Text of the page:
The DiversiTree Project and Woodland Diversity

The DiversiTree Project and Woodland Diversity

Rapid onset climate change, and the spread of new pests and diseases are creating unprecedented challenges to the long-term survivability of UK woodlands.  This looming threat is becoming ever more tangible, and the need for strategies of resilience building is urgent. Promoting diversification within and amongst woodlands has been identified as one such strategy with the potential for significant, positive impact.

DiversiTree is a UKRI-funded project led by the James Hutton Institute which is measuring the impact a more diverse mixture of tree species has on building resilient woodland ecosystems, as well as how woodland managers and others understand woodland diversity, and what they are CURRENTLY doing to promote resilient woodlands. The project also hopes to generate practical advice and results which managers can use to make better informed decisions regarding the species mix of their woodlands, especially with regard to conifers.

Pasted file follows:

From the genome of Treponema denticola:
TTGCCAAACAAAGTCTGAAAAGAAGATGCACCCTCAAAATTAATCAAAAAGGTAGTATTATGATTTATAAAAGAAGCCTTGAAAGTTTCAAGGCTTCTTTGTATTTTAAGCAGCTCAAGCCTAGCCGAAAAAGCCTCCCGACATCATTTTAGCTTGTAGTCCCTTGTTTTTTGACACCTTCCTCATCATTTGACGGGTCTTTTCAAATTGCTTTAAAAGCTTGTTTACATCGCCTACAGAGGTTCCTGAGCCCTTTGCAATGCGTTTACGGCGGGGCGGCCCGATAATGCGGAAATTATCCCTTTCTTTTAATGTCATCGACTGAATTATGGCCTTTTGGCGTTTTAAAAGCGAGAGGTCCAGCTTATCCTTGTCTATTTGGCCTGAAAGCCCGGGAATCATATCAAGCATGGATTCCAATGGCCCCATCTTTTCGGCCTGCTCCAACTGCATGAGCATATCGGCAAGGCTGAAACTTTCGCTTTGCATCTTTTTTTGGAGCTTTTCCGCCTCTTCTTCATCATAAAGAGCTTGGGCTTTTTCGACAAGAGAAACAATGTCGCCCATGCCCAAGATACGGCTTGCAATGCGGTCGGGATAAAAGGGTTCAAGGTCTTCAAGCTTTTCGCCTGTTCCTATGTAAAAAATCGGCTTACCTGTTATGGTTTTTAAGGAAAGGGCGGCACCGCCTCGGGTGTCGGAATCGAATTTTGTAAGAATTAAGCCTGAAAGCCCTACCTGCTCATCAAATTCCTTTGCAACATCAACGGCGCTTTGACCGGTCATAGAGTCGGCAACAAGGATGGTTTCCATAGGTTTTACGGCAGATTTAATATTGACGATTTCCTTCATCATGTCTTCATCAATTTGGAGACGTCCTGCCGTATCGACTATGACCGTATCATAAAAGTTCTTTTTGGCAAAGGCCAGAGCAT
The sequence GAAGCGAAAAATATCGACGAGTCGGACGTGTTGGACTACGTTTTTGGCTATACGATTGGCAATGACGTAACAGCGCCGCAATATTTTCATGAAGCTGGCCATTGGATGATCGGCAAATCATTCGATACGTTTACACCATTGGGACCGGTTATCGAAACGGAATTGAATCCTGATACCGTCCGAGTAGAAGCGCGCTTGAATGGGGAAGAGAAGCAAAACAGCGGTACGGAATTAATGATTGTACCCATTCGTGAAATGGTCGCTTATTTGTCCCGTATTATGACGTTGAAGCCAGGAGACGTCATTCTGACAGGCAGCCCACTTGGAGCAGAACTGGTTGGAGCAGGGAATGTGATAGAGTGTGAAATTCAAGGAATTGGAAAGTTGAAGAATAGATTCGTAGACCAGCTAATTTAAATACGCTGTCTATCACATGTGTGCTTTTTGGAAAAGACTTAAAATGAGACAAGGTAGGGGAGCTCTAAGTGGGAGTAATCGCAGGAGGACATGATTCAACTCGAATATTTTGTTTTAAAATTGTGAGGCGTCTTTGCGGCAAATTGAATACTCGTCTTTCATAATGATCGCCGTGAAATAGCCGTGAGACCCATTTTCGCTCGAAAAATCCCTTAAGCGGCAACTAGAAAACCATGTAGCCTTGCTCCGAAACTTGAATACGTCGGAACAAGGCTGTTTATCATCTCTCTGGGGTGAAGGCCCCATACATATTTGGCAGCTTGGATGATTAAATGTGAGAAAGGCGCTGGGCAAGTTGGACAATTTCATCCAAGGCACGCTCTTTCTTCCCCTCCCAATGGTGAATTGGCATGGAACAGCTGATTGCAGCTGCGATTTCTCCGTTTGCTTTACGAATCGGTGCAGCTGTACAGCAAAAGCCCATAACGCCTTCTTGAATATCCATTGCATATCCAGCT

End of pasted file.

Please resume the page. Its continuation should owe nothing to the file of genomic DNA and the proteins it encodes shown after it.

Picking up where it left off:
A key question which often accompanies discussions of woodland diversity is the planting of non-native species within British woodlands. The DiversiTree project is taking an evidence-focussed approach to its assessment and are investigating how ecological resilience interacts with woodlands with different priorities or objectives and what this might mean for the longer-term ecological sustainability of the forests of the UK. In actuality, many native woodlands are rather species poor, and could potentially benefit from a period of managed diversification with native species, non-natives, or a mixture depending on local objectives and context. What is critical here, is understanding the ecological role ANY tree can serve in a complex landscape, and planting in a manner which enhances and strengthens a woodland’s biodiversity.  

If you’d like to learn more about our work and keep updated with our progress, please follow us on Twitter @DiversiTree_UK (https://twitter.com/DiversiTree_UK?s=20) or email [email protected] with any questions. 

Seumas Bates (Environmental Anthropologist, Bangor University)


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Get the FACTS and stop pushing the fake Carbon lie..
It’s anti-human..


18 September, 2023